Talk about the reaction from the athletics community when you got home…
“It was incredible. We weren’t expecting it at all. I knew that probably a lot of the band members’ parents would be there to see their kids and pick them up, but when the five busses – actually the cheerleaders had to spend the night in Pullman because of the weather, so they didn’t come back with us, they came back separately – pulled up to the athletic department, there were hundreds of supporters. Not only band parents, but band alumni, my colleagues in the athletic department and then to have Coach Pete and the football team and Coach Hopkins and the Men’s Basketball team out there just really…they have no idea what that did for the spirits of my kids.”
With all the chaos and picking up the pieces, was there ever a thought of not going to Santa Clara?
“There really wasn’t any discussion of that. In my many discussions with Jen Cohen, everybody was just focused on how the band members are doing and getting everybody home. When we got home, that’s when we started the discussion of how many we could get down there and then also tracking the improvement of the kids that were hurt to see if they could go. If they could, certainly make sure they were given the opportunity to go down. I’ve got some kids that are going down there that are part of the band that aren’t going to be able to perform but certainly wanted to make sure if they were cleared to go down that they were able to.”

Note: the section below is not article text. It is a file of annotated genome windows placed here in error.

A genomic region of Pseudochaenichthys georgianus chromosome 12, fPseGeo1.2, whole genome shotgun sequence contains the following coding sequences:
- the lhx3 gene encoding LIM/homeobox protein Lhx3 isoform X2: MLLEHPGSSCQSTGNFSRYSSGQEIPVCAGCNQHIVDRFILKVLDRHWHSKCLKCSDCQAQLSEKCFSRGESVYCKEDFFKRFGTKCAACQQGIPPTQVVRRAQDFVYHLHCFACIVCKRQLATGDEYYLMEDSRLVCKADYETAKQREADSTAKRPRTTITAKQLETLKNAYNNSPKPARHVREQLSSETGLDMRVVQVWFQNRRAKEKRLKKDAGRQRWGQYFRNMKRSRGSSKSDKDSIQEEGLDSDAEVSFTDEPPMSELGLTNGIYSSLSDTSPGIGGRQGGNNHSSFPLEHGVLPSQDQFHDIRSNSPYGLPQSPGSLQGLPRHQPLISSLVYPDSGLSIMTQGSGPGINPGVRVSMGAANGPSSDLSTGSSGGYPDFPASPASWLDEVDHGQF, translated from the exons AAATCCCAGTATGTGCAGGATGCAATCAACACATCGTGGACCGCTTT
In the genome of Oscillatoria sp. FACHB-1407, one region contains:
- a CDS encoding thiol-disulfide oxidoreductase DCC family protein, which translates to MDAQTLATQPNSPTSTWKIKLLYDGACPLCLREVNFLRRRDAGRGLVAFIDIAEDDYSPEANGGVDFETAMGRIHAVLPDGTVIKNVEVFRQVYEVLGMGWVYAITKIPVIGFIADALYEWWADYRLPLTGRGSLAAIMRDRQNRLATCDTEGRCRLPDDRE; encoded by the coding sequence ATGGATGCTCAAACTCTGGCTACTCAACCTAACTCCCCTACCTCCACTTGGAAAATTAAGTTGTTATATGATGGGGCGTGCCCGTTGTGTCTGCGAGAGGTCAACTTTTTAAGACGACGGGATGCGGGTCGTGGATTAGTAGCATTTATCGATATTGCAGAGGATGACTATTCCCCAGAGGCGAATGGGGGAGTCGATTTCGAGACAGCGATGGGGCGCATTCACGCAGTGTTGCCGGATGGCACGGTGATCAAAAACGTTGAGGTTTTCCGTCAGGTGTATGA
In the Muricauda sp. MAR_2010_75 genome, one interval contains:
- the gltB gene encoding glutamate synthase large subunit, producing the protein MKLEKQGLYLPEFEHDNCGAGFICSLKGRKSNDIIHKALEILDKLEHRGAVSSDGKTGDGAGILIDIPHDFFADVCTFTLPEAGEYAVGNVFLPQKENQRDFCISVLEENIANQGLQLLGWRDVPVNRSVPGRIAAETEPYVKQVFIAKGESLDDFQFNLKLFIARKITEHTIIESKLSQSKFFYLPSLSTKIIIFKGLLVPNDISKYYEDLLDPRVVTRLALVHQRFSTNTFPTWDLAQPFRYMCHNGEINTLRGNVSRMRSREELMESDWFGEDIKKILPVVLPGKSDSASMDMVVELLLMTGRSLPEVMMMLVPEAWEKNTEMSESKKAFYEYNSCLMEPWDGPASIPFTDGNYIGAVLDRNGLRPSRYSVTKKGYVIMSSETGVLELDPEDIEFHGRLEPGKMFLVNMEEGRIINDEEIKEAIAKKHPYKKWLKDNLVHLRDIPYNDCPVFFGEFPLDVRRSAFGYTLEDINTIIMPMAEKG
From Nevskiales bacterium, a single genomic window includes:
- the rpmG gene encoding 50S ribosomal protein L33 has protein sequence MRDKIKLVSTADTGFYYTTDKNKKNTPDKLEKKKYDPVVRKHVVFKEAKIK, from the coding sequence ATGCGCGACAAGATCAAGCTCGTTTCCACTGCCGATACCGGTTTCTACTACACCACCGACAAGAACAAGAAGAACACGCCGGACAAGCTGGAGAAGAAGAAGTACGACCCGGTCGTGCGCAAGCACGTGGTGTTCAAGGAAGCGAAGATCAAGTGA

Was there ever a sense that it was even more important to make sure the band had a presence down there on Friday than before?
“I know for me personally, I needed to get back to rehearsal. I needed Monday night’s practice session. That was our first time together since getting back. We were spread across three hotels in Moses Lake. I needed it and it became pretty obvious pretty quick that it was pretty cathartic for the entire band. When we got together and once everybody got going and started playing and we started focusing on what we needed to do to prepare for this Friday night, I do think it was as good for them as it was for me.”
So do you feel now that there’s a sense of resolve to get down there and perform?